Continuing southward, the cycle path immerses itself in the Serre Regional Nature Reserve, a rich habitat of woods and forests, spectacular rivers and waterfalls. It is also a place of intense spirituality, home to the monumental Certosa di Serra San Bruno, Italy's first Carthusian monastery, built by Bruno of Cologne between the 11th and 12th centuries. From there, the journey continues towards Mongiana, the town of the famous ironworks commissioned by Ferdinand IV of Bourbon, which played a central role in the Kingdom's military and civil engineering production. Today, these ironworks stand as a fascinating site of industrial archaeology, with a museum that tells their story.

The last stretch of the cycle path traverses the Aspromonte National Park, known for its beech forests recognized as World Heritage sites, as well as its Mediterranean scrubland characterized by giant ferns and a diverse fauna, including many migratory birds. One of the distinctive features of this enchanting territory, which is anything but harsh despite its name, is the presence of colossal "Pietre" (stones)—gigantic monoliths that appear to have arrived on Earth from a distant planet, among which stands out Pietra Cappa.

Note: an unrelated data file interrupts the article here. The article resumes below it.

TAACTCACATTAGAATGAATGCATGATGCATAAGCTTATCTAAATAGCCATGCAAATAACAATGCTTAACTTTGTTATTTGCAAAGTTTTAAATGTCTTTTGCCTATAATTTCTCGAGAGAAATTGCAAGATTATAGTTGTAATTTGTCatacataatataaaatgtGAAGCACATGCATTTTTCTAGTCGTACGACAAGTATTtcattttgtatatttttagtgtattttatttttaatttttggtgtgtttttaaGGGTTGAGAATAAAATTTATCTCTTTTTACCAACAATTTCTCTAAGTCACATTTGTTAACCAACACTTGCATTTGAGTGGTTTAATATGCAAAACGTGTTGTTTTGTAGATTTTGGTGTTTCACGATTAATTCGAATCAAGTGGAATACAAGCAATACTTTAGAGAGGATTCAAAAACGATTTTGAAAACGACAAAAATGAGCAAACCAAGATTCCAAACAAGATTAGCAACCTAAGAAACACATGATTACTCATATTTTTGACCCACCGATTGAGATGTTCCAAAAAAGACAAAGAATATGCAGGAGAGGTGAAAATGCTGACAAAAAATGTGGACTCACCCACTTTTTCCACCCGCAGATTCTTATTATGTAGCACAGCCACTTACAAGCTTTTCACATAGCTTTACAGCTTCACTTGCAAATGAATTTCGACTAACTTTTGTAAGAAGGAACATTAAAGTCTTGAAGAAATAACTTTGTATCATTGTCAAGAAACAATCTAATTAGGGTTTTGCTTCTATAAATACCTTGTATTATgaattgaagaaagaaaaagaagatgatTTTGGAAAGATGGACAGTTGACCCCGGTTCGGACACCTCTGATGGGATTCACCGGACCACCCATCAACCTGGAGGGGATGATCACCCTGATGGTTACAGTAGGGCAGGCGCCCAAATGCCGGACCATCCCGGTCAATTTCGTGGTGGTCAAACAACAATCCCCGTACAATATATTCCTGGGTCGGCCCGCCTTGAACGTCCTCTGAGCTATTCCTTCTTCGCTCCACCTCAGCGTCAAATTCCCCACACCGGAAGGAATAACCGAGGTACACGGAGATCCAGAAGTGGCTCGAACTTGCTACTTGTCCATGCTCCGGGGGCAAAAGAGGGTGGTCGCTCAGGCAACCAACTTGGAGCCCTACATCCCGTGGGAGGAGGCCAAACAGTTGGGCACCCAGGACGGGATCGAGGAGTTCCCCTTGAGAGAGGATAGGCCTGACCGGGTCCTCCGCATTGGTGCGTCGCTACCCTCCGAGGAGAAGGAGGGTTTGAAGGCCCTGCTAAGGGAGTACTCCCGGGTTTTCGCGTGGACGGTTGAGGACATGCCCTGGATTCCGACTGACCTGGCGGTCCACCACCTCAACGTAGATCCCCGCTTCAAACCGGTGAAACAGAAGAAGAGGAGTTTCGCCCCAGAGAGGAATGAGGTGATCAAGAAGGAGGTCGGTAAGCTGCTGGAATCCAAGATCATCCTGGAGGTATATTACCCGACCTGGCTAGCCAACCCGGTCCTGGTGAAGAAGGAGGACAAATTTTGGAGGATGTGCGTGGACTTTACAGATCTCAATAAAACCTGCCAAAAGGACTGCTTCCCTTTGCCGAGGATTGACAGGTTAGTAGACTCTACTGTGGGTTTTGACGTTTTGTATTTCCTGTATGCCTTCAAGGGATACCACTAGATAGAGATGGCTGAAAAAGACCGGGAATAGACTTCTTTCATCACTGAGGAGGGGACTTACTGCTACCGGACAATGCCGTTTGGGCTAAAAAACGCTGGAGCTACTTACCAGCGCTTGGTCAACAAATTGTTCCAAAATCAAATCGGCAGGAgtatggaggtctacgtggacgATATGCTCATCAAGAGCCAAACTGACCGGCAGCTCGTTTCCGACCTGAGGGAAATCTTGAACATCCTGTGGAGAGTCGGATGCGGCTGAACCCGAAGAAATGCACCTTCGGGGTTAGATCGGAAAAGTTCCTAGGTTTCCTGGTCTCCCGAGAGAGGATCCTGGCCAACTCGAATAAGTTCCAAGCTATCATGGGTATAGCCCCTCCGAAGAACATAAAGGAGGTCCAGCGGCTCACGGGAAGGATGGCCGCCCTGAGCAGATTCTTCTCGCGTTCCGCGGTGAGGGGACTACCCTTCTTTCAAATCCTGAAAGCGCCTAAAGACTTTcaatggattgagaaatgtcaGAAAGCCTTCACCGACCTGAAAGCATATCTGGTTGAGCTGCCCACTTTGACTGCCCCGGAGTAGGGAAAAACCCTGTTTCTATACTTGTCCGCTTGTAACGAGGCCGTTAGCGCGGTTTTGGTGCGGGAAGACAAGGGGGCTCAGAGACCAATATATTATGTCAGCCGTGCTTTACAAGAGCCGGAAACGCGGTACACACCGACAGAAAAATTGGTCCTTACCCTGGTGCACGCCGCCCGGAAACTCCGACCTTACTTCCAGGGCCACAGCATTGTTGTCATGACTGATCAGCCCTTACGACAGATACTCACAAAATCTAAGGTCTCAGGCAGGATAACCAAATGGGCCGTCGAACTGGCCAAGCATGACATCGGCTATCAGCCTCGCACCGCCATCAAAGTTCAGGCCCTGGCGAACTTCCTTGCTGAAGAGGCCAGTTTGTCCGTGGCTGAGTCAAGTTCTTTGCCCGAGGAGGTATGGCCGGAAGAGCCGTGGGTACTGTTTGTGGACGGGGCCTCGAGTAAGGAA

Aspromonte also recalls the deeds of Garibaldi and his Thousand, commemorated by the tree against which the wounded general leaned on August 29, 1862, and by the ancient pine forest of Sant'Eufemia d'Aspromonte.

The cycle path, which continues through the heart of the park and leaves visitors breathless with the beauty of nature, the scents, and the sense of tranquillity it instils, arrives in Gambarie, a tourist centre and ski resort located over 1,300 meters above sea level. Here, the challenges are over, and an exciting descent begins, taking you to the warm seafront of Reggio Calabria in just over 30 kilometres. Suddenly, Mount Etna and the magnificent landscape of the Strait of Messina are revealed.

Finally, it should be emphasized that the Parks Cycle Path is also a journey of taste, exploring the millennia-old culinary traditions of Calabria that reflect the cultures and crops of the Mediterranean. It offers unparalleled quality in its products and typical dishes throughout the seasons.

So, what are you waiting for? Set off because there is so much to see and savour! Bon voyage.


For routes, stages, and other useful information, visit https://www.cicloviaparchicalabria.it/en/ . The "Plan Your Trip" section provides information on accommodations, restaurants, tour operators, and bike services.